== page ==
Nike has long been the epitome of the brand marketer, creator of iconic campaigns like “Bo Knows” and “Just Do It.” But for years now, Nike has shifted away from the top-down traditional media approach. The seminal moment in this can probably be traced back to 2007, when Nike Marketing Chief Trevor Edwards declared in The New York Times, “We’re not in the business of keeping the media companies alive.” Translation: We can build direct connections with consumers. Nike’s walked the walk, according to a Fortune feature article, cutting TV ad spending 40 percent over the last three years. Nike Plus was the shining example of that. Now Nike is doubling down on the Plus approach with Nike Digital Sport, which has given birth to the ambitious FuelBand, a wristband that collects all manner of data relating to the wearer’s activity.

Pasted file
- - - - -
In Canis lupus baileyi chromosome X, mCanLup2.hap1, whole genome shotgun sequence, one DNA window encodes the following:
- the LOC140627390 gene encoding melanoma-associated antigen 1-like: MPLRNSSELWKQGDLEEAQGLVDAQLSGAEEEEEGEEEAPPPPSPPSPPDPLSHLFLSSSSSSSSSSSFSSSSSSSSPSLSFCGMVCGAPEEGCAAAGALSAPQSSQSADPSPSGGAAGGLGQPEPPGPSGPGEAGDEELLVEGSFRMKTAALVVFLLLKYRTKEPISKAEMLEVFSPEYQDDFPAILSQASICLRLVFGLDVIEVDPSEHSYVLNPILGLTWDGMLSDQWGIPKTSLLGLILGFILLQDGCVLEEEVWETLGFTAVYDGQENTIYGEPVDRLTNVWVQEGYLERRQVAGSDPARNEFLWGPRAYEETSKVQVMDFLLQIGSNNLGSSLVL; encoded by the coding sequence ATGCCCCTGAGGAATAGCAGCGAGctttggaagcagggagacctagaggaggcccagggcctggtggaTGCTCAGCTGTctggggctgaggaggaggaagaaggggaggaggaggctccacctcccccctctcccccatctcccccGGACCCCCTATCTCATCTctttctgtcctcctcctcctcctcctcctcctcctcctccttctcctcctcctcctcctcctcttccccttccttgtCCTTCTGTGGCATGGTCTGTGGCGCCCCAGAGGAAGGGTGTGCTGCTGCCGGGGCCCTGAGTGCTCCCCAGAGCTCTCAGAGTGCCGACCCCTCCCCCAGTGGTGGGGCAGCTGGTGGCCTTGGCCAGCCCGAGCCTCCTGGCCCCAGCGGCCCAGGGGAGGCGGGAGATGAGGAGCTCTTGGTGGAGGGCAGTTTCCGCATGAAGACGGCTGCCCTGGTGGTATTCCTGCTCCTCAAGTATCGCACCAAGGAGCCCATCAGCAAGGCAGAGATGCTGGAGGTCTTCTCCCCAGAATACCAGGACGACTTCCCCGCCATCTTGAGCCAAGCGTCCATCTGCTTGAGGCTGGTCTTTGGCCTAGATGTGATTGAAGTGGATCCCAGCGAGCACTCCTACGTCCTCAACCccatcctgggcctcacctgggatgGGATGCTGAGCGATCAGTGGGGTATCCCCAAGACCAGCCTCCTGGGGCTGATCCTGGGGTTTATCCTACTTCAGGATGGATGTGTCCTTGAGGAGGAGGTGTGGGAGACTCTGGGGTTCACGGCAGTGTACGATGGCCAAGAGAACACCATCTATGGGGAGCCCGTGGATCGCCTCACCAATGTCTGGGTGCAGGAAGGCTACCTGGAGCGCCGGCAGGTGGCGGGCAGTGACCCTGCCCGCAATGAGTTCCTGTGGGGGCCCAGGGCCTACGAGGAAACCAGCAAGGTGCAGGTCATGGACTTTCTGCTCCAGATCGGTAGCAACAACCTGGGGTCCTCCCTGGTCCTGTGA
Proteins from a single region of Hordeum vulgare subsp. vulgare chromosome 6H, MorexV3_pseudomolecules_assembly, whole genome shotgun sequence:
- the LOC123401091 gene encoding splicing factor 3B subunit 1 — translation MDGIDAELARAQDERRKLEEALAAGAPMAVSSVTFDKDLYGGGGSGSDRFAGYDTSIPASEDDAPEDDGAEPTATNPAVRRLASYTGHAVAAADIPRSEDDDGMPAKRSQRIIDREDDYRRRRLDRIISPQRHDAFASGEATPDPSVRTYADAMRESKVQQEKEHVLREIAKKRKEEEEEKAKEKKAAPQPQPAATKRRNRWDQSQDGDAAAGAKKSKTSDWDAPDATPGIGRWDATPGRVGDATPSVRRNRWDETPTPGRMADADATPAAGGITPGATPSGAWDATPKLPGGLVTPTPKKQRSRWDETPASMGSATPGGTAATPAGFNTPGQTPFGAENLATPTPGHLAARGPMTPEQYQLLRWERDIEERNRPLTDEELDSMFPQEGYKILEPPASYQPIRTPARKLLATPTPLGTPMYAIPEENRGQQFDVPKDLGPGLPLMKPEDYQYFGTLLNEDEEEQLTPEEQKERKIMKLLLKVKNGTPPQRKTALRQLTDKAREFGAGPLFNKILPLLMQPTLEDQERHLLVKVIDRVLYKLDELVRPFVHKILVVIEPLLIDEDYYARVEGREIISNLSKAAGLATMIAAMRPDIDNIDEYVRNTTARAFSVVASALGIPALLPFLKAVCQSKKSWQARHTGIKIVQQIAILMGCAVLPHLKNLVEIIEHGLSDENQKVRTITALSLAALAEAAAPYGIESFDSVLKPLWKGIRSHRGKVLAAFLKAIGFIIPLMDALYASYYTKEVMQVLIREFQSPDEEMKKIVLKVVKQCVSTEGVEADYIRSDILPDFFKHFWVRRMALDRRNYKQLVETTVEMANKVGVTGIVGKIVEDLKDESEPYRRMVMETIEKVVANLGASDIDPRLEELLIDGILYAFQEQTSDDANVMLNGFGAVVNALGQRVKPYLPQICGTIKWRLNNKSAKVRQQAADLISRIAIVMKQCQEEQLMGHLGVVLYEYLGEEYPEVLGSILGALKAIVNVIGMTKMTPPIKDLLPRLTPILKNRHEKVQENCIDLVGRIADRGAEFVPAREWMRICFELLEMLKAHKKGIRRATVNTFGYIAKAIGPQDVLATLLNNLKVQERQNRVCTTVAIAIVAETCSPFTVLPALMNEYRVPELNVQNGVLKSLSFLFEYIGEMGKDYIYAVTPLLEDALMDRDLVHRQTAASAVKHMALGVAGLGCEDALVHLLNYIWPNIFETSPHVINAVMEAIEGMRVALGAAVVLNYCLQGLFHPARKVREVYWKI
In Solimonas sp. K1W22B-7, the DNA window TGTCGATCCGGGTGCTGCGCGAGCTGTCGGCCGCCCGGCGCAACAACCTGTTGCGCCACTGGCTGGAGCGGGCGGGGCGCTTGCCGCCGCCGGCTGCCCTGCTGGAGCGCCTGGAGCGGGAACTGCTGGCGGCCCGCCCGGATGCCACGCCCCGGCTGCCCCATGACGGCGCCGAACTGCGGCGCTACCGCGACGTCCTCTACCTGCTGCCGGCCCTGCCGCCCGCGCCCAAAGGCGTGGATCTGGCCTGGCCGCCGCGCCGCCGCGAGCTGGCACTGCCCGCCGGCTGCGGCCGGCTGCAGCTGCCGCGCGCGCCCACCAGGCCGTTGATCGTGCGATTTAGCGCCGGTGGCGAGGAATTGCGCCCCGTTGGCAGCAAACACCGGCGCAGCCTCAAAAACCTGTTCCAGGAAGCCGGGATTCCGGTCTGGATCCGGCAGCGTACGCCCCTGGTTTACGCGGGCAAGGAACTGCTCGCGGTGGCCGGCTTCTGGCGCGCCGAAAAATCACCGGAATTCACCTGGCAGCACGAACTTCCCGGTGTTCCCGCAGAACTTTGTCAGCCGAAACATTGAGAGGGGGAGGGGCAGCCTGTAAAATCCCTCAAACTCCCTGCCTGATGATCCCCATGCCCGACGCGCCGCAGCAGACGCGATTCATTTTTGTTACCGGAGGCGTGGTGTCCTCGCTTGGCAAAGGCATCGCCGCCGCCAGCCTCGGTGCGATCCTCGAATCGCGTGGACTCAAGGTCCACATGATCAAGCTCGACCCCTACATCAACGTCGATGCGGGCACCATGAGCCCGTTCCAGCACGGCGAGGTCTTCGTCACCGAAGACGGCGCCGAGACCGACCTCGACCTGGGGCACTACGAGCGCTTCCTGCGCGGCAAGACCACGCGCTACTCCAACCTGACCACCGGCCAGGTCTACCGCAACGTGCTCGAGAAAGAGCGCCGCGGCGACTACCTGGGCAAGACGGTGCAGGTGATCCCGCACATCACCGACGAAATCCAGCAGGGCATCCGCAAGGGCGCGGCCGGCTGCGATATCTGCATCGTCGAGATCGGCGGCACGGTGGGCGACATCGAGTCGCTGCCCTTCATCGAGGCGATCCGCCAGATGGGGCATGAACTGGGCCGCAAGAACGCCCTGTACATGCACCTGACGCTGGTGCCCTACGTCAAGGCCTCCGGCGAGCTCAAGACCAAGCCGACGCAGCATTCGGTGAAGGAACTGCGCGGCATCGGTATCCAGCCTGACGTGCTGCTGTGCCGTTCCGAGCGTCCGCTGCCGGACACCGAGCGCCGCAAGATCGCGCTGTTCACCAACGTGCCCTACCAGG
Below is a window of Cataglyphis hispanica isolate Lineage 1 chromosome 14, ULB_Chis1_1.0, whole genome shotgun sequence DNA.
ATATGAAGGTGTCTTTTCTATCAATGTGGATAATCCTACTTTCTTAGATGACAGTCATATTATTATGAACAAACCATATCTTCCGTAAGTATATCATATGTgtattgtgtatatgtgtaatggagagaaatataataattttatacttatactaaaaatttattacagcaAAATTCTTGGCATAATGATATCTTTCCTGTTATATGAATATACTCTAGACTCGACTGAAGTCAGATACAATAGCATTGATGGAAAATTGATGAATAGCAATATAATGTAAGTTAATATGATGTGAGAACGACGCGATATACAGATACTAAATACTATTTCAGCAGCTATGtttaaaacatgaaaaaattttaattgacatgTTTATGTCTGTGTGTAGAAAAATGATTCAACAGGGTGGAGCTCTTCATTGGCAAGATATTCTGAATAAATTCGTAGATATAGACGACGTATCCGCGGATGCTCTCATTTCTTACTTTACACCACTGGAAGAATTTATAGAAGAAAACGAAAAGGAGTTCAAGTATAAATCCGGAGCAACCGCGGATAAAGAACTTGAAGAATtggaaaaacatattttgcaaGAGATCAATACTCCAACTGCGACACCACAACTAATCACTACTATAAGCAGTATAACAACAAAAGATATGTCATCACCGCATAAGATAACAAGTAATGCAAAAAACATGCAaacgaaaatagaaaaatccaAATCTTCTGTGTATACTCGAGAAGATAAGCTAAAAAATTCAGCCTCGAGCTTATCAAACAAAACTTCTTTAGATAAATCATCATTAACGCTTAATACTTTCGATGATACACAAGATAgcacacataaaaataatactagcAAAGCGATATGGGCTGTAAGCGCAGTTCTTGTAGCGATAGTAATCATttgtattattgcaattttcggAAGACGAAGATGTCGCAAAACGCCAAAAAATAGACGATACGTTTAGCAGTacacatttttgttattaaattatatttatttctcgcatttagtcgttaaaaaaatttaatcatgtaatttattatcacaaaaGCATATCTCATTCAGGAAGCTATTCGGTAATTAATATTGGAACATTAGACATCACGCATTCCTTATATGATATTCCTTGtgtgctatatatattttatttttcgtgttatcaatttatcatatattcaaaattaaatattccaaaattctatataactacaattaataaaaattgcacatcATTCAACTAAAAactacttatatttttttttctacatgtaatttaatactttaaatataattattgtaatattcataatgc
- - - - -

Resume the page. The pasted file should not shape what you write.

The reason for the shift is simple: Nike is going where its customer is. And its core customer, a 17-year-old who spends 20 percent more on shoes than his adult counterparts, has given up television to skip across myriad online communities. Not only does Nike think it can do without the mega-TV campaigns of old, it says the digital world allows the brand to interact even more closely with its consumers—maybe as closely as it did in its early days, when founder Phil Knight sold track shoes out of his car in the 1960s. That’s a major change, Nike CEO Mark Parker explained to Fortune during a recent interview in his tchotchke-filled office in Beaverton, Ore. “Connecting used to be, ‘Here’s some product, and here’s some advertising. We hope you like it,'” he says. “Connecting today is a dialogue.”
Read the full Fortune article on its website.
More in Media
Publishers are still feeling the effects of a change Facebook made in May that caused a steep decline in referral traffic. Nearly four months later, publishers aren’t sure when — or if — that traffic will come back.
A new definition for MFAs is available but the vague nature of the guidelines is leading to a lack of standards that might prevent adoption.
The publishers who attended DPS were focused on the potential upsides of applying the technology to their operations while guarding against the downsides.